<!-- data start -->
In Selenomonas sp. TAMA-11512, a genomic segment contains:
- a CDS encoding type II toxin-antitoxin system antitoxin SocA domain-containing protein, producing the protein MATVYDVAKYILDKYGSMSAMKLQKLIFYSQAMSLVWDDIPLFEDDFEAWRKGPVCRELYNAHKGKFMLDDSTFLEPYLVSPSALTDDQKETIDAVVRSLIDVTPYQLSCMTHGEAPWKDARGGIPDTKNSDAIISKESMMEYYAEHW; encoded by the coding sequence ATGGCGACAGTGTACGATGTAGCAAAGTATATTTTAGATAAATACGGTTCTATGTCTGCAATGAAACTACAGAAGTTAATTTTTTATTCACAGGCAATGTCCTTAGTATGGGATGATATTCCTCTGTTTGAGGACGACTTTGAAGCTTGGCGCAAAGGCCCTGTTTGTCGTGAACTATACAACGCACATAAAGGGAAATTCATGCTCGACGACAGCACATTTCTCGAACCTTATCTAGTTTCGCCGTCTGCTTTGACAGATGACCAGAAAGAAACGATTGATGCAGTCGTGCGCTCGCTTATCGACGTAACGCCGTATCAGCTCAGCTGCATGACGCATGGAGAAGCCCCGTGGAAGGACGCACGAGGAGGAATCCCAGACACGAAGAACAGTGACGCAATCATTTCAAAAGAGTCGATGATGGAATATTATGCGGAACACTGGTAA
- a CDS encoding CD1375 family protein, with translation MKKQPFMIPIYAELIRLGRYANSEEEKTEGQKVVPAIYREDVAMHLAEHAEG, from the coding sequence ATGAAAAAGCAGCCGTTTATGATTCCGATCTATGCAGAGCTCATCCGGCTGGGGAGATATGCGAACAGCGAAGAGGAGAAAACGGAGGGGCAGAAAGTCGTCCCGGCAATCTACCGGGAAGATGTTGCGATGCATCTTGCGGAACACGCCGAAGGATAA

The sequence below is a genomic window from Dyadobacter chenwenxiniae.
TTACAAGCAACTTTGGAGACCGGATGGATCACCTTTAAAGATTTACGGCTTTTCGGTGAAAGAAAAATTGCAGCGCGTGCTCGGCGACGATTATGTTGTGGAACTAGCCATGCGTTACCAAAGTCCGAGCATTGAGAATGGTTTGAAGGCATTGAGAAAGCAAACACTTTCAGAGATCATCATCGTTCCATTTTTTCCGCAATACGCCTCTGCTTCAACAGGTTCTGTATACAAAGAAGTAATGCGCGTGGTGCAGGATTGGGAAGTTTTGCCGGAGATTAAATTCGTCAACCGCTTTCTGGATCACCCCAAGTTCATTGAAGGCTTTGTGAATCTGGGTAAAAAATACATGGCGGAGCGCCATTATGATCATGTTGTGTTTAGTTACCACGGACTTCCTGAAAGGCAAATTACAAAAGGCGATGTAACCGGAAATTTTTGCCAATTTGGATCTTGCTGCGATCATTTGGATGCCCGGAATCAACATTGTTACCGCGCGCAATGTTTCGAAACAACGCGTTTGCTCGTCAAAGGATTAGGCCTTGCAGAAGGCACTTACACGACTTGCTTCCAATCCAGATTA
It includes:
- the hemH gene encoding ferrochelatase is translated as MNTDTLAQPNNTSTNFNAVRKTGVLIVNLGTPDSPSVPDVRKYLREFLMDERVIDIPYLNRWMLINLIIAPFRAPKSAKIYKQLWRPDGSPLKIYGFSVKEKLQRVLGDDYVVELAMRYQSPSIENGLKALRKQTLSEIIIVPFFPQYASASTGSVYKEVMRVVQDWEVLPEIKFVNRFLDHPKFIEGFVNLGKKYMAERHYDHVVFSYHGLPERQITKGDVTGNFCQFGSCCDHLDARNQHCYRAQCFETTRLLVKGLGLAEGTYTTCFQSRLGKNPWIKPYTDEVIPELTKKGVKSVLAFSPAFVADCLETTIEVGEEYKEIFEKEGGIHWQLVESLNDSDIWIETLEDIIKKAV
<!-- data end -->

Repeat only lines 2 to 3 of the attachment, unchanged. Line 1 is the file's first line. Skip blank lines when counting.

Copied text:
- a CDS encoding type II toxin-antitoxin system antitoxin SocA domain-containing protein, producing the protein MATVYDVAKYILDKYGSMSAMKLQKLIFYSQAMSLVWDDIPLFEDDFEAWRKGPVCRELYNAHKGKFMLDDSTFLEPYLVSPSALTDDQKETIDAVVRSLIDVTPYQLSCMTHGEAPWKDARGGIPDTKNSDAIISKESMMEYYAEHW; encoded by the coding sequence ATGGCGACAGTGTACGATGTAGCAAAGTATATTTTAGATAAATACGGTTCTATGTCTGCAATGAAACTACAGAAGTTAATTTTTTATTCACAGGCAATGTCCTTAGTATGGGATGATATTCCTCTGTTTGAGGACGACTTTGAAGCTTGGCGCAAAGGCCCTGTTTGTCGTGAACTATACAACGCACATAAAGGGAAATTCATGCTCGACGACAGCACATTTCTCGAACCTTATCTAGTTTCGCCGTCTGCTTTGACAGATGACCAGAAAGAAACGATTGATGCAGTCGTGCGCTCGCTTATCGACGTAACGCCGTATCAGCTCAGCTGCATGACGCATGGAGAAGCCCCGTGGAAGGACGCACGAGGAGGAATCCCAGACACGAAGAACAGTGACGCAATCATTTCAAAAGAGTCGATGATGGAATATTATGCGGAACACTGGTAA
- a CDS encoding CD1375 family protein, with translation MKKQPFMIPIYAELIRLGRYANSEEEKTEGQKVVPAIYREDVAMHLAEHAEG, from the coding sequence ATGAAAAAGCAGCCGTTTATGATTCCGATCTATGCAGAGCTCATCCGGCTGGGGAGATATGCGAACAGCGAAGAGGAGAAAACGGAGGGGCAGAAAGTCGTCCCGGCAATCTACCGGGAAGATGTTGCGATGCATCTTGCGGAACACGCCGAAGGATAA